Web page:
‘Threat’: Barnaby’s China call after spy reveal

A former MP working with spies was serving either a state, territory or federal parliament at the time. Picture: NewsWire/Gary Ramage

Barnaby Joyce says Australia should take a “tough” stance after it emerged that China was behind an aggressive espionage campaign that successfully recruited a politician.

ASIO chief Mike Burgess divulged that a former Australian politician was serving in either state, territory or federal parliament at the time they were recruited by a foreign intelligence service “several years ago”.

While Mr Burgess refused to reveal the identity of the ex-leader or name the nation behind the effort, he detailed in his annual threat assessment last week that China’s own secret police agency, The Ministry of State Security, was involved what he called the “A-Team” – a network of spies that have been actively targeting leaders.

Speaking on Monday, the Nationals frontbencher said the federal government needed to deal with the “evident threat” of foreign espionage as soon as possible.

“There is an active spy or has been within our government and what we do know is that China is behind it,” Mr Joyce told Today.

“Australia (must be) as strong as possible as quickly as possible.”

Legal and Constitutional Affairs Additional Estima
Mike Burgess shared new details in a series of exclusive interviews on the weekend. Picture: NCA NewsWire / Martin Ollman

Mr Burgess revealed in his annual threat assessment address on Wednesday night that a dedicated unit within a foreign spy service was “aggressively” targeting Australia.

A mad game of guess-who then ensued after he said that one former politician had been “successfully cultivated and recruited” by an “A-team” of spies to “advance the interests” of an unnamed foreign regime.

While Mr Burgess gave no new information about the person’s age, gender or political affiliation, he confirmed that the individual had been recruited before 2018 and before current espionage legislation was in place.

Mr Burgess said the politician “knew what they were doing”.

“They let down their country, absolutely,” Mr Burgess told 60 Minutes.

“They sold out Australia.

“The law’s the law, and in this case, that’s a reality. It has been dealt with.”

When asked whether naming the politician would quash concerns about ongoing national security, Mr Burgess said since the discovery of the espionage, “the harm” has since been reduced.

“This is slightly different, this is not access to classified information. This is the clandestine, deceptive actions of a nation-state and an individual supporting them so they can be recruited to be extracted,” he said.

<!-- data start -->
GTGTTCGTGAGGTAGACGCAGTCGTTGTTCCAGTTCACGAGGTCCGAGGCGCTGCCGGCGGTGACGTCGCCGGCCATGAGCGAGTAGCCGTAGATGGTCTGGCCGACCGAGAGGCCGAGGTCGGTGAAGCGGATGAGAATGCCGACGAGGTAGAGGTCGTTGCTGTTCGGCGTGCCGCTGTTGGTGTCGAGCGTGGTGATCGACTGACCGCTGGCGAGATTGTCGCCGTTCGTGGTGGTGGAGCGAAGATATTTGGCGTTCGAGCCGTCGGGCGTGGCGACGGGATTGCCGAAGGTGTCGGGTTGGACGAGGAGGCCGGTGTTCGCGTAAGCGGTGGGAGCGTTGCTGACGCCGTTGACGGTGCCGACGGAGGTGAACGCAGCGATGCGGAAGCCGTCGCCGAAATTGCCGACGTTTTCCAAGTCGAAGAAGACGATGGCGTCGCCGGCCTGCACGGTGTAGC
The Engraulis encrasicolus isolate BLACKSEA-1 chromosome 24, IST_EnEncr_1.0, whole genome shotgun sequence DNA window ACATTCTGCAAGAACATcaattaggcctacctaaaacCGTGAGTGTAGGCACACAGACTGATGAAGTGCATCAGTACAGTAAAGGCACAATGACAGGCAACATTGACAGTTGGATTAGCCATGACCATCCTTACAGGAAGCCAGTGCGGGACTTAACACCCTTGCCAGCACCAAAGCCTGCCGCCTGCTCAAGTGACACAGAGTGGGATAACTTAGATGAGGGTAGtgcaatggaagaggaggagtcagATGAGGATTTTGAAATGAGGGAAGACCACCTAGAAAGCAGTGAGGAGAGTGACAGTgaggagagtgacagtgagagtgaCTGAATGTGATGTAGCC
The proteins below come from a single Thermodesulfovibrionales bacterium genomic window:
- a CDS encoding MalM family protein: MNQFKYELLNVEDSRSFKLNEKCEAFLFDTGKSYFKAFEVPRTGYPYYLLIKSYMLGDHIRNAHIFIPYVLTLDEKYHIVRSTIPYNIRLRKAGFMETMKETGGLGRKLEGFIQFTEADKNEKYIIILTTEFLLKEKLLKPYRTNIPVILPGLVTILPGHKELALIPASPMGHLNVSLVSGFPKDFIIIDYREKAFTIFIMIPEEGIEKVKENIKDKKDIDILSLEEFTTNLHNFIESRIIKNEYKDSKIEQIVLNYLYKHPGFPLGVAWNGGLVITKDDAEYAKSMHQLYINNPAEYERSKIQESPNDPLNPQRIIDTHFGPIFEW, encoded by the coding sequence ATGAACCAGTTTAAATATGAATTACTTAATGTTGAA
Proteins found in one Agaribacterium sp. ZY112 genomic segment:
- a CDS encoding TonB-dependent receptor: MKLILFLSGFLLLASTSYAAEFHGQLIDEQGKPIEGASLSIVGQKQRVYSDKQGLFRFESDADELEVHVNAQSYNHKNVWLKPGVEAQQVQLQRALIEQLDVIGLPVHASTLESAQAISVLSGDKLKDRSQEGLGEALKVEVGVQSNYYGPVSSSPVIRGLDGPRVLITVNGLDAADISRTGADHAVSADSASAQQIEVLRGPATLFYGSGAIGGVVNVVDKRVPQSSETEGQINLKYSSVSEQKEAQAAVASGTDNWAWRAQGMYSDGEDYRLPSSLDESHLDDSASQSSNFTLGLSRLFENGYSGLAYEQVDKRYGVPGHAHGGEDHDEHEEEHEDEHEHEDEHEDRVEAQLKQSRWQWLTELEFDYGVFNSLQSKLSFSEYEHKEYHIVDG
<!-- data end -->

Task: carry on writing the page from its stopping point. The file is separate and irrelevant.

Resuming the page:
“The good thing, though, is that behaviour was stopped. The harm is reduced

“Foreign interference against the political system happens at all levels of government in this country.”

Mr Burgess said ASIO is busier than ever and the country continues to “face a deadly dilemma”.

However, he told 60 Minutes he also wouldn’t be commenting on which country was behind the “A-team”.

“I call out these examples so Australians are alert (of what) suspicious behaviour looks like because that improves our defences,” he said.

“The world is complex.

“In terms of calling out a country, I think me mentioning their name emboldens them. I can assure you of that, with them they knew what they were doing.”

He said by that time, the “A-team” spy network operating within a “particular foreign intelligence service” had been active for many years.

Anthony Albanese has supported Mr Burgess’ decision to not name the individual. Picture: NCA NewsWire / Martin Ollman

In a separate interview with Guardian Australia, Mr Burgess said the former politician was asked to carry out a range of activities by the so-called A-team, and was fully aware of what they were doing.

He said the person was no longer deemed to be a security threat.

According to Mr Burgess, the former politician was asked to help to select and invite people to attend an all-expenses paid overseas conference hosted by the members of a foreign intelligence service posing as “bureaucrats”, who planned to use the event as an opportunity to establish relationships with individuals with access to sensitive information.

After the Prime Minister slammed speculation from some leaders over the person’s identity as “incredibly irresponsible”, Labor frontbencher Jason Clare urged against further questions and said it was evidence espionage was a real threat.

“The point is that there’s evidence here from the head of ASIO that says another country has interfered in Australian politics, contacting a politician,” he told Sky News

“This is not a game of guess who, this is about keeping the country safe – the fact that this happened in the first place is deadly serious.”